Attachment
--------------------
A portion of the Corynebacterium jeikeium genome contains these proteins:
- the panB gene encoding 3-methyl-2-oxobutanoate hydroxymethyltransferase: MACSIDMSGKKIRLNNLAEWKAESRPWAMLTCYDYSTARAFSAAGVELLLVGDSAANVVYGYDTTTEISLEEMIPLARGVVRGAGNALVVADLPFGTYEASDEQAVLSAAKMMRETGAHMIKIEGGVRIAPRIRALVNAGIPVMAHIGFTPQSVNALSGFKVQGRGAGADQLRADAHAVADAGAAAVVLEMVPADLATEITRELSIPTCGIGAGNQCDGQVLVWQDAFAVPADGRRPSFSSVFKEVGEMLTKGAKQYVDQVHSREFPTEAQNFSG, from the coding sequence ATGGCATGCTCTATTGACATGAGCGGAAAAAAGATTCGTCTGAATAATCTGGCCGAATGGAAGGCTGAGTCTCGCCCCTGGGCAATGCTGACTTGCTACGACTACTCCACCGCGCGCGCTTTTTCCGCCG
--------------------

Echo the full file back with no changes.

A portion of the Corynebacterium jeikeium genome contains these proteins:
- the panB gene encoding 3-methyl-2-oxobutanoate hydroxymethyltransferase: MACSIDMSGKKIRLNNLAEWKAESRPWAMLTCYDYSTARAFSAAGVELLLVGDSAANVVYGYDTTTEISLEEMIPLARGVVRGAGNALVVADLPFGTYEASDEQAVLSAAKMMRETGAHMIKIEGGVRIAPRIRALVNAGIPVMAHIGFTPQSVNALSGFKVQGRGAGADQLRADAHAVADAGAAAVVLEMVPADLATEITRELSIPTCGIGAGNQCDGQVLVWQDAFAVPADGRRPSFSSVFKEVGEMLTKGAKQYVDQVHSREFPTEAQNFSG, from the coding sequence ATGGCATGCTCTATTGACATGAGCGGAAAAAAGATTCGTCTGAATAATCTGGCCGAATGGAAGGCTGAGTCTCGCCCCTGGGCAATGCTGACTTGCTACGACTACTCCACCGCGCGCGCTTTTTCCGCCG